Posted on November 8, 2022 By Brian Buckwalter, Chris Mayhew, Kevin C. Miller

Jennifer Badger had been out of the Navy for more than a decade when the circumstances in her life led her into homelessness.

When she enlisted in May 2001, she was looking for a change and a way out of her hometown of Fulton, Missouri. She became an intelligence specialist and deployed to the Persian Gulf in 2002 on the aircraft carrier USS George Washington.

In 2005, she decided to transition back to civilian life. She had become a single mother and wanted to raise her son without worrying about deploying again.

In the years that followed her separation from the military, circumstances and choices led Badger down a troubled path of drug addiction, abusive relationships and depression. She went to prison in 2019 and got high the day she was released.

At that point, she said her family had given up on her.

“I lost everything,” Badger said. “I lost all three of my children. I lost everything but my life.”

With nowhere to go, she became homeless. She slept on friends’ couches. She continued to use drugs. She eventually nearly died from an overdose.

Badger’s story is one in a concerning trend among women veterans.

A growing problem

With women now comprising 15% of active-duty forces and 19% of reserve units—a number that continues to rise—they have become the fastest-growing segment of the veteran population.

Yet, the availability of services offered to women veterans at risk for homelessness has not kept pace with their increasing numbers.

According to the Department of Veterans Affairs, women transitioning from the military can face many challenges when returning to civilian life that put them at risk for homelessness: single parenting, domestic abuse, psychological aftereffects related to military sexual trauma (MST) or combat, substance abuse, employment and affordable housing.

Searching for help

Despite experts knowing the needs, many women may find it challenging to know where to go to find help.

This was the case for Army veteran Penni Lo’Vette Brown.

She said the post-traumatic stress and MST she suffered was initially untreated after she left the military.

“My marriage is something I was not prepared for,” Brown said.

There was domestic violence, and she needed to find protection for herself and her three young children. But she felt she had nowhere to turn.

“In 1999, I became homeless with three babies on my hip,” Brown said.

She made more than two dozen calls looking for a shelter that would allow her to bring her children. Brown said her children’s safety was paramount, and she’s not sure she would or could have left her husband without that assurance.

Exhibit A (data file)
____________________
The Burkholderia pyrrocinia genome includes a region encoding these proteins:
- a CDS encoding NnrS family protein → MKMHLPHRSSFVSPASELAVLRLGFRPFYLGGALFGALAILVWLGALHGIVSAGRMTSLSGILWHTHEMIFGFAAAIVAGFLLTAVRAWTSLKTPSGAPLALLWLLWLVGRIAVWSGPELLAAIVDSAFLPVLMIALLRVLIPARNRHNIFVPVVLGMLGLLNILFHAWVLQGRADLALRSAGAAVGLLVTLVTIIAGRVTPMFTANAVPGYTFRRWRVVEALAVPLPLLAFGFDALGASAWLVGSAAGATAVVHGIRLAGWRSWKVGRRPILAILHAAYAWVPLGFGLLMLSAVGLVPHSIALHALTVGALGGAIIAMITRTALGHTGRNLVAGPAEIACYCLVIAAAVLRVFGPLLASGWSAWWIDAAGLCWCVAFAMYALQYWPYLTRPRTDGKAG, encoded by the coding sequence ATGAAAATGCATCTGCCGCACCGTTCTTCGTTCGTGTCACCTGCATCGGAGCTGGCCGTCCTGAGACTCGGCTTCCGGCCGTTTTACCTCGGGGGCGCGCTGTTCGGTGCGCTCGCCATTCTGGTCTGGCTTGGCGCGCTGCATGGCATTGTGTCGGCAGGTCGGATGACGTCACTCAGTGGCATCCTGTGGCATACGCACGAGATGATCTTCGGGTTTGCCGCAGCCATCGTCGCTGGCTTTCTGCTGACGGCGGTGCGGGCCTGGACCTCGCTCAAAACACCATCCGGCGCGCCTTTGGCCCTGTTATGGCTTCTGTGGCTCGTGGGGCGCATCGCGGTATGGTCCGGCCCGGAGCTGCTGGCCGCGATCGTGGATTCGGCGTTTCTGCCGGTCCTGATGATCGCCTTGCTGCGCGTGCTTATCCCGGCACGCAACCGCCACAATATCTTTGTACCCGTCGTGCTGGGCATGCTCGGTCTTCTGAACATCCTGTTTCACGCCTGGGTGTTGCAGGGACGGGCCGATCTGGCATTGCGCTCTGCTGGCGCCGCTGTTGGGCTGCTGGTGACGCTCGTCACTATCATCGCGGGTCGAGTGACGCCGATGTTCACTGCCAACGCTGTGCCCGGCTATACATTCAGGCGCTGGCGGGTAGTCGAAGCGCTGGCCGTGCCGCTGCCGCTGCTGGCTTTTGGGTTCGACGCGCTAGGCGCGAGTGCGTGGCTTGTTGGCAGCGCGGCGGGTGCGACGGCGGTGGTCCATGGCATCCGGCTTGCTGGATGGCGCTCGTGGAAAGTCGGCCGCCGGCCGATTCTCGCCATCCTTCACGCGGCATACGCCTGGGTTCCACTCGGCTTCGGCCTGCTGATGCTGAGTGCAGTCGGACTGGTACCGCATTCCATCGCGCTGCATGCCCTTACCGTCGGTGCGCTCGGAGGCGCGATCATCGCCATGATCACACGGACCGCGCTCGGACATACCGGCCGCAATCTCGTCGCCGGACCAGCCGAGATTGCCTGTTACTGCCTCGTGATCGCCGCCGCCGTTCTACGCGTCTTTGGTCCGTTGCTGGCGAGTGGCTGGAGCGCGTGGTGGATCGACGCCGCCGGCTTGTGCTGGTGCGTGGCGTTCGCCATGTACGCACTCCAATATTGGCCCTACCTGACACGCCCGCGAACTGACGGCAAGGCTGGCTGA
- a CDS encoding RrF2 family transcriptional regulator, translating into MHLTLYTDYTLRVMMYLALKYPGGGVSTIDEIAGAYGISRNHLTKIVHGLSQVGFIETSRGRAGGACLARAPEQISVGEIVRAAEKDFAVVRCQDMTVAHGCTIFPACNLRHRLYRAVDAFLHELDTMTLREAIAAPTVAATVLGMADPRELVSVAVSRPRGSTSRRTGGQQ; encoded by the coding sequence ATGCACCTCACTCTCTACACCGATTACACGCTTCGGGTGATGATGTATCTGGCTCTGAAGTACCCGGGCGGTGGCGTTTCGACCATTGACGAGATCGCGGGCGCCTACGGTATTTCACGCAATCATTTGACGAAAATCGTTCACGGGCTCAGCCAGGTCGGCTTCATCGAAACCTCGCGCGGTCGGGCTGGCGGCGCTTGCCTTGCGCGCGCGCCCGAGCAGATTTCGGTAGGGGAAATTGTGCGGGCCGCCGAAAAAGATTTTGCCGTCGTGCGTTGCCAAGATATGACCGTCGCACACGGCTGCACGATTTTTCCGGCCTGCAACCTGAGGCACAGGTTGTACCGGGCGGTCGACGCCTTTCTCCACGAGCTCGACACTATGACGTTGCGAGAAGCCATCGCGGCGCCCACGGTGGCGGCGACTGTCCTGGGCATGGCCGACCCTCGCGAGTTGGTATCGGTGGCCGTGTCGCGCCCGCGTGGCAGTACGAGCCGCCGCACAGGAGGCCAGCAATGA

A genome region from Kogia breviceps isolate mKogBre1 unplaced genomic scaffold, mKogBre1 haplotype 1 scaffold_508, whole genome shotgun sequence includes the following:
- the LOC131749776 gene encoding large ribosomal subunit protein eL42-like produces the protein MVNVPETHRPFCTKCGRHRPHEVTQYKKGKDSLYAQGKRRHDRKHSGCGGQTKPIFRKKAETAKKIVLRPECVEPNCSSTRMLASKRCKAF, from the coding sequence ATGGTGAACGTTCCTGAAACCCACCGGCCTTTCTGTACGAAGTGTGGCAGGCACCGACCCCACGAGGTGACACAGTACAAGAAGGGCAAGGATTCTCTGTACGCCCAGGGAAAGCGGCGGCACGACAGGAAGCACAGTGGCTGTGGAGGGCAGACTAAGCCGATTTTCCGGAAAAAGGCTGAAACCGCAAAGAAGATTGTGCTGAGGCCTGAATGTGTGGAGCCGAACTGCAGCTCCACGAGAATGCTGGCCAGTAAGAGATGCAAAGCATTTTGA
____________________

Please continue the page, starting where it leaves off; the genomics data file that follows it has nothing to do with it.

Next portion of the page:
She finally found an emergency shelter in Santa Barbara, California, where she took her children. A month later, she moved to a different shelter in nearby Lompoc that offered access to permanent and affordable housing options. She entered the VA’s Veterans Readiness and Employment (formerly known as Vocational Rehabilitation and Employment) program, where she trained and became a barber. And after two months, she was able to move into an apartment near her children’s school using the Housing Choice Voucher Program through the U.S. Department of Housing and Urban Development. She later received treatment for PTSD from the VA.

For Badger, not long after her near-fatal overdose, she decided she was done and looked for any place that would help her.

“I woke up one day and just knew this was not me,” she said.

Badger had realized she was the same age her father had been when he died from a drug overdose and didn’t want her children to experience what she had gone through.

“I needed my kids to have a success story because my dad did not have a comeback story,” she said.

When she finally decided to seek help, she called any number she could find. In her search, Badger was eventually pointed to Welcome Home Inc., a homeless veterans program in central Missouri that receives financial support from the DAV Charitable Service Trust.

“I feel like if there was no Welcome Home,” Badger said, “I would probably still be homeless and using or back in prison or dead.”

Tammy Scott, a caseworker and the organization’s permanent housing program coordinator, was the one who answered the phone, picked Badger up and brought her in.

Scott said up to eight women can stay at the 34-bed facility. It has four permanent rooms designated for women in a locked hallway segregated from the men. Two additional flex rooms can accommodate families or women, depending on current demand. There’s 24/7 camera monitoring, too.

Scott said providing an environment where women feel safe is crucial to getting them help. Women who come to her program, more so than men, come from abusive relationships. They are more likely to have MST in their background or unmet mental health issues.

To escape homelessness, Brown said, women veterans with children do need the VA health care and benefits for themselves and state medical benefits for their children.